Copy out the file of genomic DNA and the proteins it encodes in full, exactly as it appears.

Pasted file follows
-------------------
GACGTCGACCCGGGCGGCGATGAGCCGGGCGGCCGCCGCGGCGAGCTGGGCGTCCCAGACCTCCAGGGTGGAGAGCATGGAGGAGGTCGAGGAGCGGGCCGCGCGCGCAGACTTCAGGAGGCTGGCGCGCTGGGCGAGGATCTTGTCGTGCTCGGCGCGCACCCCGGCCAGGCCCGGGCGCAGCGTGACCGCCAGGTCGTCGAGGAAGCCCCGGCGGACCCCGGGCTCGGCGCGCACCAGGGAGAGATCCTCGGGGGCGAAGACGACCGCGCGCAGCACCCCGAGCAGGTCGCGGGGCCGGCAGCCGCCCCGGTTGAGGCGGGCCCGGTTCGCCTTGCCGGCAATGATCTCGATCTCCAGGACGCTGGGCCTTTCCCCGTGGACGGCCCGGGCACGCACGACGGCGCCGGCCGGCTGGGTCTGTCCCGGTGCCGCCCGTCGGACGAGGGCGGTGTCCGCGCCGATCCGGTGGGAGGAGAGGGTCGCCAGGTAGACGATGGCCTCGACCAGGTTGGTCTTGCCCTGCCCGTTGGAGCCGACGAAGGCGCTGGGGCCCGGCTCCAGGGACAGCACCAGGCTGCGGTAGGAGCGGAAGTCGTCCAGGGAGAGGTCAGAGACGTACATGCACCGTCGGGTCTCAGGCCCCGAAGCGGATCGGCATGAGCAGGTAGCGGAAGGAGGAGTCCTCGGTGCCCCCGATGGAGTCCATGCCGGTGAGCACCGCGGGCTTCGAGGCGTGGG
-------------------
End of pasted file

GACGTCGACCCGGGCGGCGATGAGCCGGGCGGCCGCCGCGGCGAGCTGGGCGTCCCAGACCTCCAGGGTGGAGAGCATGGAGGAGGTCGAGGAGCGGGCCGCGCGCGCAGACTTCAGGAGGCTGGCGCGCTGGGCGAGGATCTTGTCGTGCTCGGCGCGCACCCCGGCCAGGCCCGGGCGCAGCGTGACCGCCAGGTCGTCGAGGAAGCCCCGGCGGACCCCGGGCTCGGCGCGCACCAGGGAGAGATCCTCGGGGGCGAAGACGACCGCGCGCAGCACCCCGAGCAGGTCGCGGGGCCGGCAGCCGCCCCGGTTGAGGCGGGCCCGGTTCGCCTTGCCGGCAATGATCTCGATCTCCAGGACGCTGGGCCTTTCCCCGTGGACGGCCCGGGCACGCACGACGGCGCCGGCCGGCTGGGTCTGTCCCGGTGCCGCCCGTCGGACGAGGGCGGTGTCCGCGCCGATCCGGTGGGAGGAGAGGGTCGCCAGGTAGACGATGGCCTCGACCAGGTTGGTCTTGCCCTGCCCGTTGGAGCCGACGAAGGCGCTGGGGCCCGGCTCCAGGGACAGCACCAGGCTGCGGTAGGAGCGGAAGTCGTCCAGGGAGAGGTCAGAGACGTACATGCACCGTCGGGTCTCAGGCCCCGAAGCGGATCGGCATGAGCAGGTAGCGGAAGGAGGAGTCCTCGGTGCCCCCGATGGAGTCCATGCCGGTGAGCACCGCGGGCTTCGAGGCGTGGG